When you spend over a half-century with someone, it can be a tough transition once that person is gone.

Especially, if they were the love of your life.

“We were married for 54 years,” said Justino Jimenez. “The one and only.”

Jimenez stared down at a marble tombstone with a pair of faces on each side. The smile of his wife, Ana Mercedes, matched his own. Under one photo read her birth and death dates.

“There’s not a day that goes by that I don’t think of her.”

Jimenez’s bright red Jeep is a giveaway. Passersby can’t miss it. He parks it along the street just a few paces away from Mercedes’ grave marker six days per week, rain or shine.

His devotion to his wife has started to draw attention.

“That’s obviously a love story that we all hope to accomplish,” said Julie Connolly, who met Jimenez one day while visiting a family member’s grave. “He doesn’t miss a day. I’ve never seen him miss a day.”

Nearly every day since Mercedes passed away on January 17, 2015, Jimenez shows up at 2 p.m. sharp at the Serenity Meadows cemetery in Riverview. He faithfully drags his lawn chair from the trunk of his Jeep, with Yorkie “Buttons” in tow, and sits down to begin his two-hour process of reading Bible verses and reciting the Catholic rosary in Spanish.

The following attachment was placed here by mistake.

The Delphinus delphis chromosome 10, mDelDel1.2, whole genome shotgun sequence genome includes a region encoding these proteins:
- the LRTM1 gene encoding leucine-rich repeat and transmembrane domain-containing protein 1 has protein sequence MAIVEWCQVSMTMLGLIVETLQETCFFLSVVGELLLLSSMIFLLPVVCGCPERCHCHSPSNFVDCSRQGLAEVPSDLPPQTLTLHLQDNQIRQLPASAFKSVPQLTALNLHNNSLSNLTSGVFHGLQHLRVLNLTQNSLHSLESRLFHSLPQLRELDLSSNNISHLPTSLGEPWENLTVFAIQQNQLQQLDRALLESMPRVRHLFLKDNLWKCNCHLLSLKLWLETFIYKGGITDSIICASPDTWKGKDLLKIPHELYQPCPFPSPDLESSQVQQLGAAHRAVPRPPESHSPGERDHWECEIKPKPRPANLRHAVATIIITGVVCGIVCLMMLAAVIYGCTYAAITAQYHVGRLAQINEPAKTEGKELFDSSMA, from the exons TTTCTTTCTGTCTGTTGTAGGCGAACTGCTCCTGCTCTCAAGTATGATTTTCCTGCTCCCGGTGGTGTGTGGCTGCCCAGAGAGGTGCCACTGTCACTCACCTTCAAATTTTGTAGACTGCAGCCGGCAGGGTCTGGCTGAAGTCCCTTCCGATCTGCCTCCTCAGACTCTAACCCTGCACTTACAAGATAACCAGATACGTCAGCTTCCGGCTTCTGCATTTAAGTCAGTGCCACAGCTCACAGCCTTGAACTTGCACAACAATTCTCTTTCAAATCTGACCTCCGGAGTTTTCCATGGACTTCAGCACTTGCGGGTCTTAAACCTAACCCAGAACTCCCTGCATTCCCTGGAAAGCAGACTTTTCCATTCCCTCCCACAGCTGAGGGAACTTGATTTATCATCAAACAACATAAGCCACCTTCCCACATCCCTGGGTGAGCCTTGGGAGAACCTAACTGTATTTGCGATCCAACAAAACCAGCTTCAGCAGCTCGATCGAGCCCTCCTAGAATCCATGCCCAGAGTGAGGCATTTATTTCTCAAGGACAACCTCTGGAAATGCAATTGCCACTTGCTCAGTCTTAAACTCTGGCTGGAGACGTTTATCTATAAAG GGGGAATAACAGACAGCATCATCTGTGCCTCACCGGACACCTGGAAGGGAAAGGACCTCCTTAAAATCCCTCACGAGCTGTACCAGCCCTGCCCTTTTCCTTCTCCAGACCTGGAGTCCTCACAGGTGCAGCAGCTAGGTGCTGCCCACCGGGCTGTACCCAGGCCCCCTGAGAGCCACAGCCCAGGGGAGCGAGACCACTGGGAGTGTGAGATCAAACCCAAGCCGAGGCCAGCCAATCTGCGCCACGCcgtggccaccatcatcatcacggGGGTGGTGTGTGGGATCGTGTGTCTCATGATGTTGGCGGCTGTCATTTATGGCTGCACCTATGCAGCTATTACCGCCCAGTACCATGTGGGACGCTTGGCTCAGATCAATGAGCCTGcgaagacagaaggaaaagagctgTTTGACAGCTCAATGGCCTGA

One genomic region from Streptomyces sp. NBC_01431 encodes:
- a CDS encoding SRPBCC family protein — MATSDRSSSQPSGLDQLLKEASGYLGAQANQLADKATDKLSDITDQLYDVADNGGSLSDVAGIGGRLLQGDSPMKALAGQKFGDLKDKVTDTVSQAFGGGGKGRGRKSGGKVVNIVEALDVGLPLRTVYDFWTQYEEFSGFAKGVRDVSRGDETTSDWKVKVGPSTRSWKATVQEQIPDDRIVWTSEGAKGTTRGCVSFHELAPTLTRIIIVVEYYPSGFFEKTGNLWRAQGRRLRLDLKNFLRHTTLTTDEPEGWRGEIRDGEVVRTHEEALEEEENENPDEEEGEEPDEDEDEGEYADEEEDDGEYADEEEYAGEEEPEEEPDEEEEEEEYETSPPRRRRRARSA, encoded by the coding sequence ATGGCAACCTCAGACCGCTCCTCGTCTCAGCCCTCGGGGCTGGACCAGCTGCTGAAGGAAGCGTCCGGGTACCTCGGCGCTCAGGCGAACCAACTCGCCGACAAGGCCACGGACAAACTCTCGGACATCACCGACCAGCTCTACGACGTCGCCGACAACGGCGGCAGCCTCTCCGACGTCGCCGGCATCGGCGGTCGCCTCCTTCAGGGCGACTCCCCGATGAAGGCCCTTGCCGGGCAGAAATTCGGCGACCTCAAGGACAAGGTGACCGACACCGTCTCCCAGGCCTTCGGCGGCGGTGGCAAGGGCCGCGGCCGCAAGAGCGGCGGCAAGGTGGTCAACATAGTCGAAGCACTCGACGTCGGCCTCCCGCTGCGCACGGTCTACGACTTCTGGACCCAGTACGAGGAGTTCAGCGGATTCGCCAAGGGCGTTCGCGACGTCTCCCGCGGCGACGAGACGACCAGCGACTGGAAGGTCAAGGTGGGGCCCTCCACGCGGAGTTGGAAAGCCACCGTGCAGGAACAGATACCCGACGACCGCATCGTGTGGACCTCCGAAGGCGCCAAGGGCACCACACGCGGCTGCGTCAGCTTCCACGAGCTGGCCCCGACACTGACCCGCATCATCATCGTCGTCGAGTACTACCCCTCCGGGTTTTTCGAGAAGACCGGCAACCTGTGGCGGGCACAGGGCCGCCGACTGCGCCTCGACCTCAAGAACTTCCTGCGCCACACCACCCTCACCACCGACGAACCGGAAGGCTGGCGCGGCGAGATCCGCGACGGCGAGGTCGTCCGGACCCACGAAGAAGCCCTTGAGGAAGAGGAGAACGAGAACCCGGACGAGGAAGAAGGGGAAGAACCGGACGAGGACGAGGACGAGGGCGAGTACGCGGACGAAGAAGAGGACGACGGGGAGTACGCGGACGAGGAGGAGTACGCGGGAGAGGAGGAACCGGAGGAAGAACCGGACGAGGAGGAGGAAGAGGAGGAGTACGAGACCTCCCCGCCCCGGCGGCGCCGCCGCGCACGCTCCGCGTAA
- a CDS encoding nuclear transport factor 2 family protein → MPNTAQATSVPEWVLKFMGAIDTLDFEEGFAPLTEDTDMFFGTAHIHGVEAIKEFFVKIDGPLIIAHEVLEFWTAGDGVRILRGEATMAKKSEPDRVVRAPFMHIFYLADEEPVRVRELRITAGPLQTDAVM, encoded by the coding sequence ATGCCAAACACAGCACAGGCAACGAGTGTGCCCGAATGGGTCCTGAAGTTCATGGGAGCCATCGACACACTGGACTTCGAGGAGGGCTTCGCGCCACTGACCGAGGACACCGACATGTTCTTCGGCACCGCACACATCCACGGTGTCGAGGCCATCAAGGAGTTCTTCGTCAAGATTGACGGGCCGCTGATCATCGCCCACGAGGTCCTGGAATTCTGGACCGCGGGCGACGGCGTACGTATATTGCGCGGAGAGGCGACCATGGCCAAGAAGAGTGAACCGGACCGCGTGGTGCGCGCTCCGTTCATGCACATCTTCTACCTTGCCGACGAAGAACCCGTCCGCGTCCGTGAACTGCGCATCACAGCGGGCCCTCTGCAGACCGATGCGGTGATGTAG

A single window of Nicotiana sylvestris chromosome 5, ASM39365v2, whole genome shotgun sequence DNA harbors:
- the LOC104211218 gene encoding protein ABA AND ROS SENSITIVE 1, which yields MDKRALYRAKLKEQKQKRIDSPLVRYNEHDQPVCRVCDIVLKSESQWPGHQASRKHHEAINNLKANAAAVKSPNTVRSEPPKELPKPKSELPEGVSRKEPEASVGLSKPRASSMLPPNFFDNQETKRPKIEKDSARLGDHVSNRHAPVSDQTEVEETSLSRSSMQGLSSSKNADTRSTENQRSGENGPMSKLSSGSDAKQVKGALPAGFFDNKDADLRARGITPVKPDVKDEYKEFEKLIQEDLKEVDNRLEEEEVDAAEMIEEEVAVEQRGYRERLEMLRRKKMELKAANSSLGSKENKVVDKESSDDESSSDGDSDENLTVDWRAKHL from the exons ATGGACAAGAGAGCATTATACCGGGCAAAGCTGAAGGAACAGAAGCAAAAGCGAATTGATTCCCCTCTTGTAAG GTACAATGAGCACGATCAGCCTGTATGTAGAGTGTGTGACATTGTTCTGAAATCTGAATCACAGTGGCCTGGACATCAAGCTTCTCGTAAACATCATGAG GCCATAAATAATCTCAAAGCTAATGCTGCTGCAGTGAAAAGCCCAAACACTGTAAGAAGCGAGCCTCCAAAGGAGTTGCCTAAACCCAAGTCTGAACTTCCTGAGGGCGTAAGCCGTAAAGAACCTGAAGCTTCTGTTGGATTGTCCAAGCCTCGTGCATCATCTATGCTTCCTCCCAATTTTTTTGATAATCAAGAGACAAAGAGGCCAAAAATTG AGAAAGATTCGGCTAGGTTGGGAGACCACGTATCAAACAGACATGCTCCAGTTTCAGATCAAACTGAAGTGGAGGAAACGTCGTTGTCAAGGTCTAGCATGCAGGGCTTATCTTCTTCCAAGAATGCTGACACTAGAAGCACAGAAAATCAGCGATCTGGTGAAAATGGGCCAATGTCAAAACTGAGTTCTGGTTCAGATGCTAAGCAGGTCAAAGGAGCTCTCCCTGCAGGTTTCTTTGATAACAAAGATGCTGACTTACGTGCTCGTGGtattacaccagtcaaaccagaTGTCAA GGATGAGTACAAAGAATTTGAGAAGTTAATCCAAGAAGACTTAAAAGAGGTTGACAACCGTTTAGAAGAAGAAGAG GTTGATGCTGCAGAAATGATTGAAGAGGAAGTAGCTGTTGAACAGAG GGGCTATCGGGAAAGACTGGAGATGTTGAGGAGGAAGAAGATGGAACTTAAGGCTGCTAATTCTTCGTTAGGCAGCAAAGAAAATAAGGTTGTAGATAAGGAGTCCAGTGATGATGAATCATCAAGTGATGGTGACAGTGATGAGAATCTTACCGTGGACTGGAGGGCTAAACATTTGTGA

He isn’t another place he’d rather be for the afternoon.

“He loved her, unconditionally,” said Connolly. “They must have had a wonderful love and he’s lonely and he misses her. We’ve talked about it.”

Talking about his lost love does help. Grave diggers passing by this afternoon mentioned that Jimenez presence has calmed many other cemetery visitors.

“Why?” Jimenez repeated when asked why he visits the same plot of grass each day. “I miss my wife a lot. I still do. It’s been now over two years and eight months and I still miss her a lot like it was yesterday.”

The visits will continue like clockwork. Jimenez, who turned 77 last week, says he’s not afraid to die. He’ll be reunited with his “one and only” love.

“There is a lot of hate and animosity in the world these days,” said Connolly. “This is the way it should be.”